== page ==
Looking forward to 2012, there is cautious optimism that the economy -- and the job market -- will continue to improve. The recently released National Employment Report from ADP, a private staffing and business services firm, showed private employers added 206,000 jobs in November. University of Michigan economists are predicting a brighter 2012; according to a recent study, the jobless rate should continue to drop to 8.8 percent by the end of 2012.
There's hopeful news for soon-to-be graduates, too. According to the National Association of Colleges and Employers' Job Outlook 2012 survey, employers plan to hire 9.5 percent more graduates from the Class of 2012 than they hired from the Class of 2011. While many of those job openings will be triggered by attrition, it's still a good sign that the number is increasing.
What this all means is that things are starting to look up, but there will still be bumps in the road ahead. Yet some industries are seeing growth -- so much so that some can't fill their positions fast enough.
If you're a job seeker, consider exploring a career in one of these nine occupations, all of which are expected to grow in 2012.
According to the Bureau of Labor Statistics, biomedical engineers apply knowledge of engineering, biology, and biomechanical principles to the design, development and evaluation of biological and health systems and products. This is one of the fastest-growing occupations, with an expected 72 percent increase in employment from 2008-2018.
The computer systems design and related services industry has seen continued growth throughout the second half of 2011, according to the BLS. In addition, the NACE Job Outlook 2012 survey found computer sciences to be one of the top bachelor's degrees in demand by employers.
This occupation is expected to experience faster than average growth, one reason being the high turnover rate in the field. This is also a good industry to consider if you are fluent in multiple languages, as opportunities for bilingual representatives are fruitful.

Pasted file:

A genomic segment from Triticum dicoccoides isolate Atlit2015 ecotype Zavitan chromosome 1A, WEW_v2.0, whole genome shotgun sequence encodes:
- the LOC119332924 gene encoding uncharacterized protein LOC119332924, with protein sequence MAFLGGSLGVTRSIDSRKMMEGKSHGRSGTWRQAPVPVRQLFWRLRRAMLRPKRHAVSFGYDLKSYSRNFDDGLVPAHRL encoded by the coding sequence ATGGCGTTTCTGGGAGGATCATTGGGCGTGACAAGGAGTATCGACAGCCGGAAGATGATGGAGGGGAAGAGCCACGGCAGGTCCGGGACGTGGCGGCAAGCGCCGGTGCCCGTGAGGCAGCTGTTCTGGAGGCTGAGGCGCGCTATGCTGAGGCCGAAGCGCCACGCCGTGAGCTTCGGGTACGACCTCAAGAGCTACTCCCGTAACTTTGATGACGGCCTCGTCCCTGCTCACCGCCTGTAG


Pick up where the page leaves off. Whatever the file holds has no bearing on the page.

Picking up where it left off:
Home health aides provide in-home care, a service that will continue to be important as the elderly population continues to grow. According to the Department of Health and Human Services, the number of Americans 65 and older is projected to be 88.5 million by 2050, more than double its estimated 2010 population.
Management analyst is an occupation in the management and technical consulting services field, a field that grew by 3.8 percent from September to October 2011 and has seen steady growth throughout the second half of the year. According to the BLS, management analysts study and analyze business-related issues and recommend solutions.
The BLS predicts that the medical assistant field will grow by 33.9 percent from 2008-2018. Medical assistants often work at physicians' offices and perform administrative and clinical duties. Proper training and skills can be acquired by attending a one- to two-year program at a vocational school.
The BLS notes that this occupational category, with sizable employment growth projections through 2018, includes network architects and engineers, as well as Web administrators and developers. According to the Labor Department, the type of degree required depends on the position level.
The registered nurse profession is the largest health-care occupation and is expected to grow by 22.2 percent from 2008-2018, according to the BLS. While RNs can be employed by physicians' offices, most work in hospitals.
The record-busting Black Friday and Cyber Monday retail sales show that consumers are starting to feel a little more confident about the economy. In fact, the retail trade has overall trended up since June 2011, with a slight dip from July to August. Due to this occupation's high turnover rate, employment opportunities are expected to be good.
*All salary estimates are from CBSalary.com and are the U.S. national average salary.
Debra Auerbach is a writer and blogger for CareerBuilder.com and its job blog, The Work Buzz. She researches and writes about job search strategy, career management, hiring trends and workplace issues.